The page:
You must have heard that HBO Max has pulled down the 1939 movie “Gone With the Wind” from its platform, citing concerns about the movie’s problematic racial nature.
Adapted from the 1936 novel of the same name by Margaret Mitchell, activists at the time tried hard to get the production team to remove all racial elements from the book in the movie (in particular the offensive slur “nigger”) as well as all historically inaccurate and misrepresented information.
Actress Hattie McDaniel became the first African-American actor ever to win an Academy Award for her role as Mammy in the same film.
Below is the video of actress Fay Bainter presenting the Oscar for Best Supporting Actress to Hattie McDaniel for her portrayal of Mammy, a house servant, in “Gone With The Wind.”
Throughout her career, Hattie McDaniel endured a lot racial bias and discrimination in the industry.
Hattie McDaniel, despite winning the Academy Award for Best Supporting Actress at the 1940 Oscars, was not allowed to sit or celebrate with her costars at the ceremony because it was held at a “no-blacks” hotel.
There were reports that Hattie McDaniel was not allowed to attend the premiere of the movie in which she starred in! She was also not allowed to walk the red carpet at the Oscars.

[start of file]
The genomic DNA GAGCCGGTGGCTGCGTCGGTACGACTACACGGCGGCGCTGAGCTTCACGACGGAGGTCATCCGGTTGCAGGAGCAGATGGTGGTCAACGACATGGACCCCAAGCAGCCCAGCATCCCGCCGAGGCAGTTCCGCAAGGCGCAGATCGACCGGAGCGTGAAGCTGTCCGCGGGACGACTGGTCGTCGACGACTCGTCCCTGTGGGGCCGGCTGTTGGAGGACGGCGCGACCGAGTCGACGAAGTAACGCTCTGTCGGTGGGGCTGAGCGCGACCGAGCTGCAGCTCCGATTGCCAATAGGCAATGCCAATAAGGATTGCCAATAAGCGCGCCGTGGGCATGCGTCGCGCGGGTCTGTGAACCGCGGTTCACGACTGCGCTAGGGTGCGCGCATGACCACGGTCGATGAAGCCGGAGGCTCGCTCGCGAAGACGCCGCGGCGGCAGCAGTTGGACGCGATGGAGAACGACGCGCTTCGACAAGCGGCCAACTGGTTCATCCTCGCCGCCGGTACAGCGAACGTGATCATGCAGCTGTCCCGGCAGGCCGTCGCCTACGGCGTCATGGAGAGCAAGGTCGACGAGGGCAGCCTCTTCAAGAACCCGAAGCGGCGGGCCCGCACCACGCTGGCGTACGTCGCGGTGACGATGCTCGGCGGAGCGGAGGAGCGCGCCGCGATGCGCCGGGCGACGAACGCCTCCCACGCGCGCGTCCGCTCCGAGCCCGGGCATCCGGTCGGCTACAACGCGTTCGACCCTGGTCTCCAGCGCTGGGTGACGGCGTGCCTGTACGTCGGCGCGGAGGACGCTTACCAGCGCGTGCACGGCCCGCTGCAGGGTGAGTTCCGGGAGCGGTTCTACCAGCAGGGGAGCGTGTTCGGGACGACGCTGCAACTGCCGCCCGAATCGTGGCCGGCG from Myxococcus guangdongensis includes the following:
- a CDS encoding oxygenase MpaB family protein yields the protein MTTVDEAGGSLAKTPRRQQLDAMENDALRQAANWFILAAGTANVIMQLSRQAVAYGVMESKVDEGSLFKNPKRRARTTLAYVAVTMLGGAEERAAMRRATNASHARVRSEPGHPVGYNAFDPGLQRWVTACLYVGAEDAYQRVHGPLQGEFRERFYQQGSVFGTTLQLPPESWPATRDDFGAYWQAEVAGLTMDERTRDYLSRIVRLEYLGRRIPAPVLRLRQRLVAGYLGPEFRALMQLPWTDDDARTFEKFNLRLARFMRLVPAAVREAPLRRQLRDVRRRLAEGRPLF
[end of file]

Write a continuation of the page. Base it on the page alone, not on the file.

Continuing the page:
Hattie McDaniel was barred from the world premiere of Gone With The Wind in Atlanta because of Jim Crow laws. In protest, co-star Clark Gable said he would not attend too because of the colour ban. But McDaniel urged him to go.
It is not known if Clark Gable eventually attended the premiere.
After McDaniel, another black woman did not win an Oscar again for 50 years, until in 1991 when Whoopi Goldberg won the Best Supporting Actress Oscar for her role as Oda Mae Brown in Ghost.
Even though McDaniel appeared in over 300 films throughout her career, she received screen credits for only 83. And most of her movie appearances was for a serving role.
The discrimination Hattie McDaniel suffered continued even after her death. When she received a breast cancer diagnosis and became too ill to work, she wrote a will requesting to be buried at the Hollywood Cemetery – notable for being the resting place of many great Hollywood stars.
The manager of the Hollywood Cemetery at the time, Jules Roth, refused to allow her to be buried there, because, at the time of McDaniel’s death, the cemetery did not accept the remains of Black people for burial.
McDaniel was later buried at the Rosedale Cemetery, known today as the Angelus-Rosedale Cemetery.
By 1999, The Hollywood Cemetery has been renamed the Hollywood Forever Cemetery and now under a new owner, Tyler Cassidy.
Cassidy offered to have McDaniel’s remains transferred to the cemetery but her family did not wish to disturb her remains and declined the offer.
In 2010, Mo’Nique who won the Oscar for Best Supporting Actress in Precious, wore a blue dress and gardenias in her hair, just like McDaniel did at her own award ceremony in 1940.
In her acceptance speech, Mo’Nique thanked McDaniel “for enduring all that she had to so that I would not have to”.